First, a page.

At some point this was bound to come up. “Are Cuban cigars the best of the best?” Certainly their reputation puts them on the top of cigar connoisseurs lists – even if they are illegal in this country. You have probably heard cigars toting the phrase “Made from Cuban seed”. Although this certainly sounds attractive, at this point, most cigar tobacco has come from that origin. Cuban tobacco seeds left Cuba nearly a century ago.
A good portion of Cuban cigar’s reputation has been handed down over time. One thing is for sure; a lot of growers have improved and created great cigars in the interim.
Are they worth it? In order to address this, let me at least bring you up to speed on a few things that make Cuban cigars unique.
No Blender Here
As we have mentioned before, most cigars blend several different tobaccos. This is an art in itself (similar to blending grapes to create a good wine). In the hands of an artist you can end up with some incredible cigars. It can also help if some of the tobacco is, shall we say “less than perfect”. Cuban cigars, however ONLY contain Cuban tobacco – always have and probably always will. It is not to say that Cuban cigars could not benefit from “blending” with other cigars – in some cases it would certainly help them in the lean years when weather conditions work against the grower.
Full bodied AND Smooth?
A good Cuban will accomplish something that is very difficult – a very full-bodied cigar that is still smooth. Not all cigars coming out of Cuba are full-bodied cigars. However, chances are, if you are new to the world of cigars, you may not like a Cuban.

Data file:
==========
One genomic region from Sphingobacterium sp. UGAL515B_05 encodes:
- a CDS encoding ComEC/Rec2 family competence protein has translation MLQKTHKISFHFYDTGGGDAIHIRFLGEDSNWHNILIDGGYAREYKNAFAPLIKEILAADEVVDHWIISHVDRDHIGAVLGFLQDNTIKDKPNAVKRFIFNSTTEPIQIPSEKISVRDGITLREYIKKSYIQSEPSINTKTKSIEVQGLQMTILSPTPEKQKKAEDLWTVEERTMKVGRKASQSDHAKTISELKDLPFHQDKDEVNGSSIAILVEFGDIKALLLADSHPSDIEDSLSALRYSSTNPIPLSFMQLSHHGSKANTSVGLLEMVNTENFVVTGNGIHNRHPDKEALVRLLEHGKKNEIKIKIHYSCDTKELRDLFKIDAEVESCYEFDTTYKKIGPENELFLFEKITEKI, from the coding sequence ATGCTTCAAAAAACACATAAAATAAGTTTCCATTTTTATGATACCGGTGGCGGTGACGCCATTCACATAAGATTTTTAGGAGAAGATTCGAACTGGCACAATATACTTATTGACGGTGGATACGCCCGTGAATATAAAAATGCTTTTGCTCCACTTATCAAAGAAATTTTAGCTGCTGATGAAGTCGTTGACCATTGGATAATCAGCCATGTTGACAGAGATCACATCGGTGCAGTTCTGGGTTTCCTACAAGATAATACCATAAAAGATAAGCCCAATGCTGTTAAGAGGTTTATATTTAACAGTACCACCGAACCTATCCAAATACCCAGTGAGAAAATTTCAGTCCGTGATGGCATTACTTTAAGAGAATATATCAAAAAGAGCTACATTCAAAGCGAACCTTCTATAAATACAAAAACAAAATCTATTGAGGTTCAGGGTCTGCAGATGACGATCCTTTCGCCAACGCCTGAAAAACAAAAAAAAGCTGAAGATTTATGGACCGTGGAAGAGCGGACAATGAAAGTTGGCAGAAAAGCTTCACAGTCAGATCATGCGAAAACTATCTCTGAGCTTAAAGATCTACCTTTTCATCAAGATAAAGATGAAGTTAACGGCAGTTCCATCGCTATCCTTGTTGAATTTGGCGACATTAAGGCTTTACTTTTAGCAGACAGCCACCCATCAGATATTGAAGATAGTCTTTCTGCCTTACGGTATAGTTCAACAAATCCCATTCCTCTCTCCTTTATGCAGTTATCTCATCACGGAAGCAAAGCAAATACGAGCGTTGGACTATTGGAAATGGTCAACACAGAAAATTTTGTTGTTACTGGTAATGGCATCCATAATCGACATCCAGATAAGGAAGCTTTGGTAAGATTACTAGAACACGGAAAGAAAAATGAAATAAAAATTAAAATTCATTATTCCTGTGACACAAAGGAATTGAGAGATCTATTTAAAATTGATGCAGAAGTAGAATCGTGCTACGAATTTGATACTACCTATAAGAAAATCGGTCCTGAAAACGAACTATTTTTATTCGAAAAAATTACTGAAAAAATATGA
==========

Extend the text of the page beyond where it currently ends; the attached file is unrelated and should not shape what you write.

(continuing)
As your cigar tastes change, envision how you may have changed your taste in wine. Most people start with a sweeter wine such as a Zinfandel or even (gulp) wine “coolers”. Then you may move into sweeter chardonnays and then dry chardonnays then something light from the red family (merlots, pinots, etc). Eventually after much “research” your taste buds may have you drinking mostly Cabernet and Bordeaux. Cigars work much in the same way. You may start out with a mild cigar and some time later work you way up to a full-bodied smoke. That may be the point that you introduce Cuban cigars.
Fun Fact: You can try Cuban cigars almost anywhere outside the US. Be sure to look for a reputable dealer, as they are lots of fakes out there. I have heard stories of people bringing them into the US by simply taking off the rings and throwing away the boxes (just no way to verify that the cigar is from Cuba). The legal route would be to talk to your local tobacconist and ask him about “Pre-Embargo” Cubans. These are cigars where the tobacco was brought into the US BEFORE the embargo (1962). This also gives you a great chance to try and aged cigar – expect to pay about $30.
But are they worth the price?
In the end, and I can only speak from a personal standpoint, Cuban cigars can be great (if you get a good one). However, I don’t know that they are always worth the price. You can spend anywhere from $30 – $50 for a Cuban cigar. Special occasion, yes. But if you are looking for a better use of your money, you may want to invest in 5-6 great cigars that are not from Cuba.
Ready to try one? Too many to list here but I would go with a Trinidad Extra Robusto or a Cohiba Esplendido. Both are Flagship smokes for Cuba and seem to have the best quality of tobacco the country has to offer.